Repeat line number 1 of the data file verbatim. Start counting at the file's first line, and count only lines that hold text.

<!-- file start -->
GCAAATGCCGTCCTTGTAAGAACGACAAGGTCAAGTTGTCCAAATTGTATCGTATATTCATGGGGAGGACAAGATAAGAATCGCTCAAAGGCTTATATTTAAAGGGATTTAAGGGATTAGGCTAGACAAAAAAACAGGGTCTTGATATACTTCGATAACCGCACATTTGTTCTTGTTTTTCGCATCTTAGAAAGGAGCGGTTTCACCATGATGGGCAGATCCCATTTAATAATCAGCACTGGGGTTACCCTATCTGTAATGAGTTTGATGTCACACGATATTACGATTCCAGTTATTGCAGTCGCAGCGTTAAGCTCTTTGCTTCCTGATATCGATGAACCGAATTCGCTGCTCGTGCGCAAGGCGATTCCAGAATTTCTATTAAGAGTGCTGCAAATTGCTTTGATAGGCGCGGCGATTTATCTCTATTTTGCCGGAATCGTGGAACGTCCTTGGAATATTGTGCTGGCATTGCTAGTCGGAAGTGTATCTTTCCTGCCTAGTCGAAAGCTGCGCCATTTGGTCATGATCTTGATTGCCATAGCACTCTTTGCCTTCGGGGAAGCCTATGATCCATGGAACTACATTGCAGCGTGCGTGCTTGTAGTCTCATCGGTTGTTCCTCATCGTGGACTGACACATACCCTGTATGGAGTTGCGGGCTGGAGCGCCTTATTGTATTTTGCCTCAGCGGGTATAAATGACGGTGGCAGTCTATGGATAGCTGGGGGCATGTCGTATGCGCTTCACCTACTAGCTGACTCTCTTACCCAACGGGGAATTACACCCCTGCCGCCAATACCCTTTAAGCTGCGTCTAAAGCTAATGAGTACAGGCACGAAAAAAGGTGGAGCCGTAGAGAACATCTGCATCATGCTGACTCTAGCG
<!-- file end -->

GCAAATGCCGTCCTTGTAAGAACGACAAGGTCAAGTTGTCCAAATTGTATCGTATATTCATGGGGAGGACAAGATAAGAATCGCTCAAAGGCTTATATTTAAAGGGATTTAAGGGATTAGGCTAGACAAAAAAACAGGGTCTTGATATACTTCGATAACCGCACATTTGTTCTTGTTTTTCGCATCTTAGAAAGGAGCGGTTTCACCATGATGGGCAGATCCCATTTAATAATCAGCACTGGGGTTACCCTATCTGTAATGAGTTTGATGTCACACGATATTACGATTCCAGTTATTGCAGTCGCAGCGTTAAGCTCTTTGCTTCCTGATATCGATGAACCGAATTCGCTGCTCGTGCGCAAGGCGATTCCAGAATTTCTATTAAGAGTGCTGCAAATTGCTTTGATAGGCGCGGCGATTTATCTCTATTTTGCCGGAATCGTGGAACGTCCTTGGAATATTGTGCTGGCATTGCTAGTCGGAAGTGTATCTTTCCTGCCTAGTCGAAAGCTGCGCCATTTGGTCATGATCTTGATTGCCATAGCACTCTTTGCCTTCGGGGAAGCCTATGATCCATGGAACTACATTGCAGCGTGCGTGCTTGTAGTCTCATCGGTTGTTCCTCATCGTGGACTGACACATACCCTGTATGGAGTTGCGGGCTGGAGCGCCTTATTGTATTTTGCCTCAGCGGGTATAAATGACGGTGGCAGTCTATGGATAGCTGGGGGCATGTCGTATGCGCTTCACCTACTAGCTGACTCTCTTACCCAACGGGGAATTACACCCCTGCCGCCAATACCCTTTAAGCTGCGTCTAAAGCTAATGAGTACAGGCACGAAAAAAGGTGGAGCCGTAGAGAACATCTGCATCATGCTGACTCTAGCG